AZ Docs 4 Patient Care speak out on Obama administration health

AZ Docs 4 Patient Care speak out on Obama administration healthcare


YUMA, AZ - Republican Presidential candidates Mitt Romney and Rick Santorum have made Obama's healthcare plan a point of contention.

"Obamacare deals with a 100-percent of the people," said Romney shortly after his Primary victory in Illinois.  "It takes over healthcare for everyone.  It's not just the uninsured."

"It's not about Romneycare, it's not about Obamacare," said Santorum in a recent CBS interview.  "Not government-mandated healthcare or government-controlled healthcare."

About 10,000 patients enter the Medicare system on a daily basis.  Some doctors say the insurance doesn't adequately cover the cost for them to treat a Medicare patient.  And with more government regulations and the rising cost of malpractice insurance, they say things aren't going to get any better."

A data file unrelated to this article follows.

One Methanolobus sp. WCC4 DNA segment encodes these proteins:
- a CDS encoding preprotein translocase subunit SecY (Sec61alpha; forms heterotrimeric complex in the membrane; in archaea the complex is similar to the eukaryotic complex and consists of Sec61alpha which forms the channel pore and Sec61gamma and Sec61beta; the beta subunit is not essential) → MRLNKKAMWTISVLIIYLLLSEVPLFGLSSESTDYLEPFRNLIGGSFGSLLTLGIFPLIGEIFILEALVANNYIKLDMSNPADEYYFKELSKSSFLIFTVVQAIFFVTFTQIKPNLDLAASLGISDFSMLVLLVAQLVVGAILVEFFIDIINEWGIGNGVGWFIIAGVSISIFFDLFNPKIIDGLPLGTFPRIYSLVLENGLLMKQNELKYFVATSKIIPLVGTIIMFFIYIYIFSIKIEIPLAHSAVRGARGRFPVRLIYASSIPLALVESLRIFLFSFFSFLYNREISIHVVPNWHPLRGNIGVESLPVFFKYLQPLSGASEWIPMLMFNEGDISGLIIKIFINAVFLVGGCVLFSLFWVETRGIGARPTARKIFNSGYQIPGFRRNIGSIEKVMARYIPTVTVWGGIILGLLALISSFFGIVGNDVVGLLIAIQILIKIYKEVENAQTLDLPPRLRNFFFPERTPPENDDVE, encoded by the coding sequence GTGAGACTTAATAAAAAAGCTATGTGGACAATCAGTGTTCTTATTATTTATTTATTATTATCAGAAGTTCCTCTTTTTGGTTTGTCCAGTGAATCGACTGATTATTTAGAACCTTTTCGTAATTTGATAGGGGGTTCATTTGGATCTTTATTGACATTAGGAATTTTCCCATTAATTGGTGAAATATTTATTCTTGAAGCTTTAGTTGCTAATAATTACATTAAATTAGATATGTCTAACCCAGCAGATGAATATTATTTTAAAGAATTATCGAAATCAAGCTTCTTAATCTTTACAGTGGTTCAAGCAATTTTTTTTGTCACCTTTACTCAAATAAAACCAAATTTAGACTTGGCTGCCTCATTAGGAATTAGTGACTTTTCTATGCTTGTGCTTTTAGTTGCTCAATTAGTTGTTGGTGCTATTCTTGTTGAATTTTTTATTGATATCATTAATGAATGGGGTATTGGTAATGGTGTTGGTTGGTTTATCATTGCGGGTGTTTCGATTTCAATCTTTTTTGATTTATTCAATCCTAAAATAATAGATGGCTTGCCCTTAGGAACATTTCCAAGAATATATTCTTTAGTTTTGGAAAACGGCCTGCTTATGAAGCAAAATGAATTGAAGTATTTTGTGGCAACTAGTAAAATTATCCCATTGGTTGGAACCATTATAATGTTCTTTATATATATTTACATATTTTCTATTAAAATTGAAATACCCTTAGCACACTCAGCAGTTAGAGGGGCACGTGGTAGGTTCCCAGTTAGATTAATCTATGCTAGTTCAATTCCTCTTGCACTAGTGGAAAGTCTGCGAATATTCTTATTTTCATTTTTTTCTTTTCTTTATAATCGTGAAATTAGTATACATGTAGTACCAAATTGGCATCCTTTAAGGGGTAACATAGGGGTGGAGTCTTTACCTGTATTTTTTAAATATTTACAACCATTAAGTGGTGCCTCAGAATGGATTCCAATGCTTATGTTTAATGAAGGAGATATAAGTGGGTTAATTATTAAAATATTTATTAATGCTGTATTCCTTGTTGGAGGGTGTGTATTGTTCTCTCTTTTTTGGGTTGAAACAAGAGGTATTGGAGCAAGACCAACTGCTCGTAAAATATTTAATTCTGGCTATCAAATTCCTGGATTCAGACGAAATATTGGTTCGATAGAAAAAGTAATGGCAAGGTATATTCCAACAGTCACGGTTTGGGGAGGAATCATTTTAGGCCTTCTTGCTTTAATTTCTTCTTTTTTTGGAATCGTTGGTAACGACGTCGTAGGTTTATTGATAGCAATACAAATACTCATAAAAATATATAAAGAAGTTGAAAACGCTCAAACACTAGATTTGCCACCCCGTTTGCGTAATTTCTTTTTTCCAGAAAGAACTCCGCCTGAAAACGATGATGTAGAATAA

Yuma surgeon Dr. Constance Uribe says federal law reforms cater to giving entitlements rather than focusing on quality patient care.

"Congress is filled with lawyers so they'd be stabbing themselves in the foot if they passed federal Tort reform," said Dr. Uribe.  "But here, you have Texas that did pass Tort reform and what's happening?  The docs are moving to Texas.  They have recruited wonderful physicians."

The group "Docs 4 Patient Care" opposes Obama's Patient Protection and Affordable Healthcare Act of 2010.  Dr. John Ammon, a Phoenix doctor who represents the Arizona chapter says it's already hurt physicians whose primary concern is to give patient quality care.

"I think that the traditional role of the physician is about to change in a way that basically moves us from a Hippocratic Oath, patient-oriented, best outcome model to a veterinarian model where the owner of the patient which is the government," said Dr. Ammon.  "They have control over all people with the government-controlled health insurance."

Dr. Uribe worries about the future of healthcare.

"It's not going to be a matter of having the highest grades like it was when I went to medical school.  I'm going to be elderly.  I mean, I already have a Medicare card.  But I'm going to be truly elderly," says Dr. Uribe.  "There will be no one as competent as I am to take care of me.  That's my fear."

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